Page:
Things still seem to be going downhill for the EU, or at least for the left-wing elements of it.

The biggest news comes from Austria, where the populists are now part of the government. As with Germany, the Austrian parliamentary electoral system requires a coalition system, unless a single party gets a majority, which seldom happens. And as with Germany in September, in Austria’s October elections the populists made strong gains.

The strongest party had been in coalition with the socialists, but given the results they have now switched and joined with the populists. This is in contrast with Germany, where the Merkel party is still struggling to form a government with the lefties.

The new Austrian government is decidedly cool to EU dominance. In fact the populist party in the new coalition ran on a platform that calls for a referendum on leaving the EU, along the lines of Brexit in Britain, perhaps Austexit or some such. The new government is holding off on this move for now, but that could change down the road.

This anti-EU feeling potentially puts Ausrtia in league with their EU neighbors to the East, such as Poland and Hungary. It may even be correct to say that Austria has left Western Europe and joined Eastern Europe, just when the tensions between these two spheres are becoming truly serious.

As I noted earlier here at CFACT, Western Europe’s war on coal is a major point of contention with Eastern Europe. The Easterners get most of their electricity from coal and they do not want to switch to Russian gas. Germany’s failure to form a new government was based directly on the issue of coal phase-out, so they are caught in the middle between East and West, just as they are geographically. Germany used to be half East and half West.

With regard to the coal phase-out issue, it is important that Poland has just built by expansion what is now Europe’s biggest coal-fired power plant, one of the biggest in the world in fact. This is clearly in defiance of the entire EU alarmist position on climate change, as well as the war on coal.

On paper it might seem that France at least is coming to the EU’s defense, while Germany remains paralyzed. The new Macron government is ignoring the populists and calling for what sounds like strengthening the EU. But a careful read finds that most of his proposals are aimed at the Eurozone, not the full EU.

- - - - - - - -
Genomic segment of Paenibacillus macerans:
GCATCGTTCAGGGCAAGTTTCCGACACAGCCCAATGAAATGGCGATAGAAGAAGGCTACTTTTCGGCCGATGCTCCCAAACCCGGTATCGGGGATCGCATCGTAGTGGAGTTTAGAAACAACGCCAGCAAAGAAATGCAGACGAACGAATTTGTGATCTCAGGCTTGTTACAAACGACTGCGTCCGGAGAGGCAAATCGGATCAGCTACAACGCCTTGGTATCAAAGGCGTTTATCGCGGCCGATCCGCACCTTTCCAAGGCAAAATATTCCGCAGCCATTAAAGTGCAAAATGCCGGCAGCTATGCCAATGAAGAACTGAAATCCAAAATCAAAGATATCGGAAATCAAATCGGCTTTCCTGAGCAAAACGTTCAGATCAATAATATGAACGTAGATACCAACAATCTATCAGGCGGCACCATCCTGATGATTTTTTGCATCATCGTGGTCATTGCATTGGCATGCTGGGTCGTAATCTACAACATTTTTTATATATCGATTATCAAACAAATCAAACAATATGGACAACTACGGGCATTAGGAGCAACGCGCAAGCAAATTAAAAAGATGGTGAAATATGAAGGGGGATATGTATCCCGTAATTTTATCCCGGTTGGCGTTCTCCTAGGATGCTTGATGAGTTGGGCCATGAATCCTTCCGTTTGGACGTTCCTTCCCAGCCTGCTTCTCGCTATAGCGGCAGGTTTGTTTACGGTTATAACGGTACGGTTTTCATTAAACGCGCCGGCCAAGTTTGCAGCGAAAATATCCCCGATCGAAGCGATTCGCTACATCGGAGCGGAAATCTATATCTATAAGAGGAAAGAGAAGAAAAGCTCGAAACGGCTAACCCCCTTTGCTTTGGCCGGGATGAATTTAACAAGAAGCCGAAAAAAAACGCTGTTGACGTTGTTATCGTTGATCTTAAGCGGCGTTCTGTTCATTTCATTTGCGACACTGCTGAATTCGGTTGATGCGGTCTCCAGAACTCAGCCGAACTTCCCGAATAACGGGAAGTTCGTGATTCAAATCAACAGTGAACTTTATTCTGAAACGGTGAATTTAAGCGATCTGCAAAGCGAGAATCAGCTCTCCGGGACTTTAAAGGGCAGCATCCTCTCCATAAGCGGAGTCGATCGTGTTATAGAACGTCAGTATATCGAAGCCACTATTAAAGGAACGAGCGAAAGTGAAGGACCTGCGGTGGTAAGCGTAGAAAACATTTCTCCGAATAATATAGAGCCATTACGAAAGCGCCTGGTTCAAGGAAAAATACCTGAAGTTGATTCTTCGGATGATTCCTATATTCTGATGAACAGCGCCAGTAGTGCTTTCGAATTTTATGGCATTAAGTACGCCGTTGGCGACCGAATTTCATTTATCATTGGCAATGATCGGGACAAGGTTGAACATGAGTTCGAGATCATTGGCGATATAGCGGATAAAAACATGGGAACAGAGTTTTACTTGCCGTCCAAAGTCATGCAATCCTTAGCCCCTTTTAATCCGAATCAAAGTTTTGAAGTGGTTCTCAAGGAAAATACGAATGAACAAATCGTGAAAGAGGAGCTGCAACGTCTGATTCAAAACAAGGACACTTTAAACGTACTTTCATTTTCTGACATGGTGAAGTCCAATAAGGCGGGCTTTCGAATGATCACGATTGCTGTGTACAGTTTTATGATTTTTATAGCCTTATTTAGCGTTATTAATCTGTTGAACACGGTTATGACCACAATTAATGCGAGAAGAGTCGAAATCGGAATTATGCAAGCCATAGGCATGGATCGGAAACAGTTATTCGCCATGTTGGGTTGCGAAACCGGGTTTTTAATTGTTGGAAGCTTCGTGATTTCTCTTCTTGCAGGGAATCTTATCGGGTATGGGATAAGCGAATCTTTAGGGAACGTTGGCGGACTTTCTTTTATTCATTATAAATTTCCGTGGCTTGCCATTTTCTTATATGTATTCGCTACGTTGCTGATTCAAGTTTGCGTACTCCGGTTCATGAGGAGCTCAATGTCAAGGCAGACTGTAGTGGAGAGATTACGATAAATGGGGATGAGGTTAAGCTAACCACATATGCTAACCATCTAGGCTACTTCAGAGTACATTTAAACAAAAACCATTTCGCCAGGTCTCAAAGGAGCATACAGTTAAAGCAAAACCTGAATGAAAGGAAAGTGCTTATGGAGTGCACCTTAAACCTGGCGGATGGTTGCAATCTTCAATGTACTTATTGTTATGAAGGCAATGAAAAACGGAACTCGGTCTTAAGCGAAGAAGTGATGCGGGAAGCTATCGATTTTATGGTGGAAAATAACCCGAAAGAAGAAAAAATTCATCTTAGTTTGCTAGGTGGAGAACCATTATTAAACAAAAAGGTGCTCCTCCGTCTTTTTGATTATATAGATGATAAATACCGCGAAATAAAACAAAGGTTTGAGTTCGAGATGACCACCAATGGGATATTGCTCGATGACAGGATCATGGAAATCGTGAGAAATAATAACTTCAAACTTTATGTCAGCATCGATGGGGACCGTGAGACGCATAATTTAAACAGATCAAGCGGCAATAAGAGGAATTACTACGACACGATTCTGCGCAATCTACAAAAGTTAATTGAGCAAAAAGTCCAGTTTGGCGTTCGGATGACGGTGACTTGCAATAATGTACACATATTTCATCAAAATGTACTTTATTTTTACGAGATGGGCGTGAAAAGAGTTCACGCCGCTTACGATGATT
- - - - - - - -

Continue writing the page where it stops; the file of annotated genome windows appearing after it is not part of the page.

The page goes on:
For example, he wants the Eurozone to have its own budget. He also proposes that it create an organization to oversee country bailouts, along the lines of the International Monetary Fund. It might even have its own parliament.

But the Eurozone is just those countries that have adopted the euro as their currency, and they are almost entirely in Western Europe. In fact the Eurozone might be the logical fallback position it the EU falls apart. In that sense the Macron proposals to strengthen the Eurozone do little to shore up the European Union. Ironically, they might even weaken the EU by creating a strong inner state within it.

An interesting feature of all this news is that the reports seem to draw no connection with the Trump populism in America or the Brexit revolt in Britain. They treat the German, Austrian and Polish events as local or regional news. Yet it seems clear that there is a widespread rise in populist sentiment, one that cannot be attributed to local conditions.

If the establishment refuses to see that there is a widespread movement going on, they are likely to be the worse off for their blindness. This is true in America as well as in the European Union. The times they are a’changing. Here’s to the New Year.


  • CFACT Ed

    CFACT -- We're freedom people.